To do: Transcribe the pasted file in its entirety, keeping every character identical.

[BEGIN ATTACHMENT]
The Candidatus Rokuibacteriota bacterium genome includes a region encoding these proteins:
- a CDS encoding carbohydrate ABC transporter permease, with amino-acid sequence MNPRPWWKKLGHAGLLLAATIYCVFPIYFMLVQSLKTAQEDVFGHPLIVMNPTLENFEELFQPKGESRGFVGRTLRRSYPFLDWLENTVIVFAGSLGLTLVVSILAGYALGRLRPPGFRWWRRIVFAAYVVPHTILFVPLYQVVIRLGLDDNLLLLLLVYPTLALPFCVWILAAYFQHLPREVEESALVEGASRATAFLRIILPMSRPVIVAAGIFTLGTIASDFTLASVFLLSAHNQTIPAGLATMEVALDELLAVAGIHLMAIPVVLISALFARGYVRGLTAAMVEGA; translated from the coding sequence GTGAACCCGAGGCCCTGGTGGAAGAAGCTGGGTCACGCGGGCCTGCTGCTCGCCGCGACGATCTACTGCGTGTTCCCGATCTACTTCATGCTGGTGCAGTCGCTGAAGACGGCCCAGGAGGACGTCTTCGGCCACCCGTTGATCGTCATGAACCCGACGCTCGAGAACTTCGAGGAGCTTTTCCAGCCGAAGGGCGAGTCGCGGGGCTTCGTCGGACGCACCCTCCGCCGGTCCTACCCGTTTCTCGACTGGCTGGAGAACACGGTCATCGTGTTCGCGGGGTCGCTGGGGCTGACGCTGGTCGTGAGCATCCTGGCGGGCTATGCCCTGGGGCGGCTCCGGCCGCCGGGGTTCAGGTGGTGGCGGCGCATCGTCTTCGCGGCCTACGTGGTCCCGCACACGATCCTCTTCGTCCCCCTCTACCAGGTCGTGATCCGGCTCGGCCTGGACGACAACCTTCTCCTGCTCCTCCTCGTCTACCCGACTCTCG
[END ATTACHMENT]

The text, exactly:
The Candidatus Rokuibacteriota bacterium genome includes a region encoding these proteins:
- a CDS encoding carbohydrate ABC transporter permease, with amino-acid sequence MNPRPWWKKLGHAGLLLAATIYCVFPIYFMLVQSLKTAQEDVFGHPLIVMNPTLENFEELFQPKGESRGFVGRTLRRSYPFLDWLENTVIVFAGSLGLTLVVSILAGYALGRLRPPGFRWWRRIVFAAYVVPHTILFVPLYQVVIRLGLDDNLLLLLLVYPTLALPFCVWILAAYFQHLPREVEESALVEGASRATAFLRIILPMSRPVIVAAGIFTLGTIASDFTLASVFLLSAHNQTIPAGLATMEVALDELLAVAGIHLMAIPVVLISALFARGYVRGLTAAMVEGA; translated from the coding sequence GTGAACCCGAGGCCCTGGTGGAAGAAGCTGGGTCACGCGGGCCTGCTGCTCGCCGCGACGATCTACTGCGTGTTCCCGATCTACTTCATGCTGGTGCAGTCGCTGAAGACGGCCCAGGAGGACGTCTTCGGCCACCCGTTGATCGTCATGAACCCGACGCTCGAGAACTTCGAGGAGCTTTTCCAGCCGAAGGGCGAGTCGCGGGGCTTCGTCGGACGCACCCTCCGCCGGTCCTACCCGTTTCTCGACTGGCTGGAGAACACGGTCATCGTGTTCGCGGGGTCGCTGGGGCTGACGCTGGTCGTGAGCATCCTGGCGGGCTATGCCCTGGGGCGGCTCCGGCCGCCGGGGTTCAGGTGGTGGCGGCGCATCGTCTTCGCGGCCTACGTGGTCCCGCACACGATCCTCTTCGTCCCCCTCTACCAGGTCGTGATCCGGCTCGGCCTGGACGACAACCTTCTCCTGCTCCTCCTCGTCTACCCGACTCTCG